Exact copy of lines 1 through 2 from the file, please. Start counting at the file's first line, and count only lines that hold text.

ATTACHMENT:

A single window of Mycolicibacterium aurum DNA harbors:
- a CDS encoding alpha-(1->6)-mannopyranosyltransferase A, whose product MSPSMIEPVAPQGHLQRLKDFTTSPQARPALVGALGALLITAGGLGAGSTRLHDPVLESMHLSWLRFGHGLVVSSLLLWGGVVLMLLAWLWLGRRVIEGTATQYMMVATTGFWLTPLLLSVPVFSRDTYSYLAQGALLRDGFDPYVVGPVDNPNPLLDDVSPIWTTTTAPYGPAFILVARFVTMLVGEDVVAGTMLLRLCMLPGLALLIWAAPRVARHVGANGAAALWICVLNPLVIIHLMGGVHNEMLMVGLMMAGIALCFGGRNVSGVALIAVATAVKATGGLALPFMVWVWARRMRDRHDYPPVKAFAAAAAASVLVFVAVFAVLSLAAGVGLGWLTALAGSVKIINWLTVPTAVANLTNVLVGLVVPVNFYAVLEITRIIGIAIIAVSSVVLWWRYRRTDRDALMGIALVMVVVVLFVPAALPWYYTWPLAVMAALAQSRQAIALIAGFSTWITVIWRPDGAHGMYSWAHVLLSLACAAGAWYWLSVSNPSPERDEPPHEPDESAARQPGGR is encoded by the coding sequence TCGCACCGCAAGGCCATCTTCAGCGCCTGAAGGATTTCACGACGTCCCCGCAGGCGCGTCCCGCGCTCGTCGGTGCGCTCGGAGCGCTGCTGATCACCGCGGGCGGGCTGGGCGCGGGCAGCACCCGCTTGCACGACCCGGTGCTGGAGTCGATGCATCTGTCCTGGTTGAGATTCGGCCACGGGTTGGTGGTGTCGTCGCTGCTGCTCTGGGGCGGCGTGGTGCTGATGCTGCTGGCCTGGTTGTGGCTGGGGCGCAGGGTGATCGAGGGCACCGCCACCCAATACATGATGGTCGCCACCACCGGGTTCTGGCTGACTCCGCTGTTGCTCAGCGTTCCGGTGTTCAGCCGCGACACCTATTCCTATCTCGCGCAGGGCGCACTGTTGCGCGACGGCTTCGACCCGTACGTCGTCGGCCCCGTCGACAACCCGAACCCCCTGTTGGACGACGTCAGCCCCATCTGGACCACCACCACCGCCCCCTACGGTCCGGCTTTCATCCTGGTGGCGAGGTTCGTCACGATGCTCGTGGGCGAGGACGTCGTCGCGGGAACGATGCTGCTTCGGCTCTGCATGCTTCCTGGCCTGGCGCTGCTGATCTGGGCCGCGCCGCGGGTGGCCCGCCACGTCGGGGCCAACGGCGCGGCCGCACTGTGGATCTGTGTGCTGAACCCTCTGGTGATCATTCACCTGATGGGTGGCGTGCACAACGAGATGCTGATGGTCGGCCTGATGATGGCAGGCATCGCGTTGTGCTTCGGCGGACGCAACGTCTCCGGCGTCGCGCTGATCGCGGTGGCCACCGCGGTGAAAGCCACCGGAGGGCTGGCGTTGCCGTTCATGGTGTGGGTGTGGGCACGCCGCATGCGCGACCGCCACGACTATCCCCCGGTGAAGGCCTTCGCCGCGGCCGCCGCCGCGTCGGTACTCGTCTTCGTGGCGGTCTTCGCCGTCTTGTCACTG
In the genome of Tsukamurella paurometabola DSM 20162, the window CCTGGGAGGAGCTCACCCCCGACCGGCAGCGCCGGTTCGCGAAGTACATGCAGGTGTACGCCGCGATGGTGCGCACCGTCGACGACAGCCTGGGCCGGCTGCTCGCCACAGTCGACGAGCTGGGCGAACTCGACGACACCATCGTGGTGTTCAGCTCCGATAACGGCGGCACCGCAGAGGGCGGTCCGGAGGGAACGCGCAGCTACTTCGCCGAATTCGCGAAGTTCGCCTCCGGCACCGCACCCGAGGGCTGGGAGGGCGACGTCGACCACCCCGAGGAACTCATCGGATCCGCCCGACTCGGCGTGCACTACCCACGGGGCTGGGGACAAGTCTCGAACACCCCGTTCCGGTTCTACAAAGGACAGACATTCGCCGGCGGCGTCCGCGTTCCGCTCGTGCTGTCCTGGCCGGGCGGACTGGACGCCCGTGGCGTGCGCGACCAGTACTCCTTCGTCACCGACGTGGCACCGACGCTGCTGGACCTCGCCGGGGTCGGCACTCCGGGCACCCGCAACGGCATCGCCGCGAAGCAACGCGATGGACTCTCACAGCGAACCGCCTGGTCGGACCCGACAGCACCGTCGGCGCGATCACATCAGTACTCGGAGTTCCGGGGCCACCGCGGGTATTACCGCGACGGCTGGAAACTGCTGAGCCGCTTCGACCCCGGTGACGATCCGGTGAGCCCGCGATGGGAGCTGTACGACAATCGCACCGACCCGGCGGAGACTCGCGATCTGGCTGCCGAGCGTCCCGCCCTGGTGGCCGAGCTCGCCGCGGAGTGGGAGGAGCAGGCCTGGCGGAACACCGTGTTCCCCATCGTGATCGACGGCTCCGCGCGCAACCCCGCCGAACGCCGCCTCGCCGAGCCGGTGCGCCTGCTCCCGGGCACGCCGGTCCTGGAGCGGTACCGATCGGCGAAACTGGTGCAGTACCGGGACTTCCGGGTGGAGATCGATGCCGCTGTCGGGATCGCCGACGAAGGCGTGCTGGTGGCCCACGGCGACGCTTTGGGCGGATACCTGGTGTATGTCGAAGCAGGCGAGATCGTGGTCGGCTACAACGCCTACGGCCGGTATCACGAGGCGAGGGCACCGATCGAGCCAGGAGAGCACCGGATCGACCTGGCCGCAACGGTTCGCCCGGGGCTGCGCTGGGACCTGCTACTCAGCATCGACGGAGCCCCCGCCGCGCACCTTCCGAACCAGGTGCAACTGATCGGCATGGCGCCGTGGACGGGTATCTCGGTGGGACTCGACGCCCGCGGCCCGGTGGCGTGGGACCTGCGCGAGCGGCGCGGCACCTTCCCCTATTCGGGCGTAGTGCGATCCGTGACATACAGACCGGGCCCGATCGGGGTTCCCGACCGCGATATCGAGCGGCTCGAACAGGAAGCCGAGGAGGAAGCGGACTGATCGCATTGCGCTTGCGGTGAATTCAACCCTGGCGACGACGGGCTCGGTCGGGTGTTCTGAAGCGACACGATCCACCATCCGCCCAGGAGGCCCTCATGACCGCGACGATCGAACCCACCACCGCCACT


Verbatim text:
A single window of Mycolicibacterium aurum DNA harbors:
- a CDS encoding alpha-(1->6)-mannopyranosyltransferase A, whose product MSPSMIEPVAPQGHLQRLKDFTTSPQARPALVGALGALLITAGGLGAGSTRLHDPVLESMHLSWLRFGHGLVVSSLLLWGGVVLMLLAWLWLGRRVIEGTATQYMMVATTGFWLTPLLLSVPVFSRDTYSYLAQGALLRDGFDPYVVGPVDNPNPLLDDVSPIWTTTTAPYGPAFILVARFVTMLVGEDVVAGTMLLRLCMLPGLALLIWAAPRVARHVGANGAAALWICVLNPLVIIHLMGGVHNEMLMVGLMMAGIALCFGGRNVSGVALIAVATAVKATGGLALPFMVWVWARRMRDRHDYPPVKAFAAAAAASVLVFVAVFAVLSLAAGVGLGWLTALAGSVKIINWLTVPTAVANLTNVLVGLVVPVNFYAVLEITRIIGIAIIAVSSVVLWWRYRRTDRDALMGIALVMVVVVLFVPAALPWYYTWPLAVMAALAQSRQAIALIAGFSTWITVIWRPDGAHGMYSWAHVLLSLACAAGAWYWLSVSNPSPERDEPPHEPDESAARQPGGR is encoded by the coding sequence TCGCACCGCAAGGCCATCTTCAGCGCCTGAAGGATTTCACGACGTCCCCGCAGGCGCGTCCCGCGCTCGTCGGTGCGCTCGGAGCGCTGCTGATCACCGCGGGCGGGCTGGGCGCGGGCAGCACCCGCTTGCACGACCCGGTGCTGGAGTCGATGCATCTGTCCTGGTTGAGATTCGGCCACGGGTTGGTGGTGTCGTCGCTGCTGCTCTGGGGCGGCGTGGTGCTGATGCTGCTGGCCTGGTTGTGGCTGGGGCGCAGGGTGATCGAGGGCACCGCCACCCAATACATGATGGTCGCCACCACCGGGTTCTGGCTGACTCCGCTGTTGCTCAGCGTTCCGGTGTTCAGCCGCGACACCTATTCCTATCTCGCGCAGGGCGCACTGTTGCGCGACGGCTTCGACCCGTACGTCGTCGGCCCCGTCGACAACCCGAACCCCCTGTTGGACGACGTCAGCCCCATCTGGACCACCACCACCGCCCCCTACGGTCCGGCTTTCATCCTGGTGGCGAGGTTCGTCACGATGCTCGTGGGCGAGGACGTCGTCGCGGGAACGATGCTGCTTCGGCTCTGCATGCTTCCTGGCCTGGCGCTGCTGATCTGGGCCGCGCCGCGGGTGGCCCGCCACGTCGGGGCCAACGGCGCGGCCGCACTGTGGATCTGTGTGCTGAACCCTCTGGTGATCATTCACCTGATGGGTGGCGTGCACAACGAGATGCTGATGGTCGGCCTGATGATGGCAGGCATCGCGTTGTGCTTCGGCGGACGCAACGTCTCCGGCGTCGCGCTGATCGCGGTGGCCACCGCGGTGAAAGCCACCGGAGGGCTGGCGTTGCCGTTCATGGTGTGGGTGTGGGCACGCCGCATGCGCGACCGCCACGACTATCCCCCGGTGAAGGCCTTCGCCGCGGCCGCCGCCGCGTCGGTACTCGTCTTCGTGGCGGTCTTCGCCGTCTTGTCACTG